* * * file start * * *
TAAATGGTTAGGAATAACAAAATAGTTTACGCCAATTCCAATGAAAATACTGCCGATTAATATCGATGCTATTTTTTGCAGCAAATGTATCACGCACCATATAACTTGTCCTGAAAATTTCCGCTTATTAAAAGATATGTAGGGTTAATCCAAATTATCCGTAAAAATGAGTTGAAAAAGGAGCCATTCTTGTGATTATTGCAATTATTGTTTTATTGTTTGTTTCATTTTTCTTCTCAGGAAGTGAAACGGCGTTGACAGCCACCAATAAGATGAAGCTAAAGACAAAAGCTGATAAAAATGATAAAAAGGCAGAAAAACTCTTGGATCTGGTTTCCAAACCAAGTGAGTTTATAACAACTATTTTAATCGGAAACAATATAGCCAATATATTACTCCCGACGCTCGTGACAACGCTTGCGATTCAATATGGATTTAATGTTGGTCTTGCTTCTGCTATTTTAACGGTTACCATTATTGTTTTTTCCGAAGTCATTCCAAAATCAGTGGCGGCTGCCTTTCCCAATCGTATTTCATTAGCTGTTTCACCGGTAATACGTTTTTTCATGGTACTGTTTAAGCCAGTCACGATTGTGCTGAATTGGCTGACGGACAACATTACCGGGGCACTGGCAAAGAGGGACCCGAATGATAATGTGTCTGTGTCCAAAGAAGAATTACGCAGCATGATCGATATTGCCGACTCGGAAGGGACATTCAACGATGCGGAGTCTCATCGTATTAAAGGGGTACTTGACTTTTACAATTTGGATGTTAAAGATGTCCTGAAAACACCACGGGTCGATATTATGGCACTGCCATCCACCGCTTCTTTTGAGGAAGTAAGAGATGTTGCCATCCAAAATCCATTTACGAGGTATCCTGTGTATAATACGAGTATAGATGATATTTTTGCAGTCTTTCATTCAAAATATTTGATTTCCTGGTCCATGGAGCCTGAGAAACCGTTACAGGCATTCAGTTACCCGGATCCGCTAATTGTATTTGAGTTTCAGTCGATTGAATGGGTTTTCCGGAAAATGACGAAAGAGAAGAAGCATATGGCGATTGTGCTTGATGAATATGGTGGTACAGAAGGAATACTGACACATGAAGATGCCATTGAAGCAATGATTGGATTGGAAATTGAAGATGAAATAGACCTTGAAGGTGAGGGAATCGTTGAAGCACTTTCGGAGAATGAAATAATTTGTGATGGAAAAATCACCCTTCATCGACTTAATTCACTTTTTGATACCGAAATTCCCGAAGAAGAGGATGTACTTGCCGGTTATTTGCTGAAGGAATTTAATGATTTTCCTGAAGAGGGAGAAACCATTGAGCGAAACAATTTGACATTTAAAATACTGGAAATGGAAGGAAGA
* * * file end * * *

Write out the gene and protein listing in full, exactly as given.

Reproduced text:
TAAATGGTTAGGAATAACAAAATAGTTTACGCCAATTCCAATGAAAATACTGCCGATTAATATCGATGCTATTTTTTGCAGCAAATGTATCACGCACCATATAACTTGTCCTGAAAATTTCCGCTTATTAAAAGATATGTAGGGTTAATCCAAATTATCCGTAAAAATGAGTTGAAAAAGGAGCCATTCTTGTGATTATTGCAATTATTGTTTTATTGTTTGTTTCATTTTTCTTCTCAGGAAGTGAAACGGCGTTGACAGCCACCAATAAGATGAAGCTAAAGACAAAAGCTGATAAAAATGATAAAAAGGCAGAAAAACTCTTGGATCTGGTTTCCAAACCAAGTGAGTTTATAACAACTATTTTAATCGGAAACAATATAGCCAATATATTACTCCCGACGCTCGTGACAACGCTTGCGATTCAATATGGATTTAATGTTGGTCTTGCTTCTGCTATTTTAACGGTTACCATTATTGTTTTTTCCGAAGTCATTCCAAAATCAGTGGCGGCTGCCTTTCCCAATCGTATTTCATTAGCTGTTTCACCGGTAATACGTTTTTTCATGGTACTGTTTAAGCCAGTCACGATTGTGCTGAATTGGCTGACGGACAACATTACCGGGGCACTGGCAAAGAGGGACCCGAATGATAATGTGTCTGTGTCCAAAGAAGAATTACGCAGCATGATCGATATTGCCGACTCGGAAGGGACATTCAACGATGCGGAGTCTCATCGTATTAAAGGGGTACTTGACTTTTACAATTTGGATGTTAAAGATGTCCTGAAAACACCACGGGTCGATATTATGGCACTGCCATCCACCGCTTCTTTTGAGGAAGTAAGAGATGTTGCCATCCAAAATCCATTTACGAGGTATCCTGTGTATAATACGAGTATAGATGATATTTTTGCAGTCTTTCATTCAAAATATTTGATTTCCTGGTCCATGGAGCCTGAGAAACCGTTACAGGCATTCAGTTACCCGGATCCGCTAATTGTATTTGAGTTTCAGTCGATTGAATGGGTTTTCCGGAAAATGACGAAAGAGAAGAAGCATATGGCGATTGTGCTTGATGAATATGGTGGTACAGAAGGAATACTGACACATGAAGATGCCATTGAAGCAATGATTGGATTGGAAATTGAAGATGAAATAGACCTTGAAGGTGAGGGAATCGTTGAAGCACTTTCGGAGAATGAAATAATTTGTGATGGAAAAATCACCCTTCATCGACTTAATTCACTTTTTGATACCGAAATTCCCGAAGAAGAGGATGTACTTGCCGGTTATTTGCTGAAGGAATTTAATGATTTTCCTGAAGAGGGAGAAACCATTGAGCGAAACAATTTGACATTTAAAATACTGGAAATGGAAGGAAGA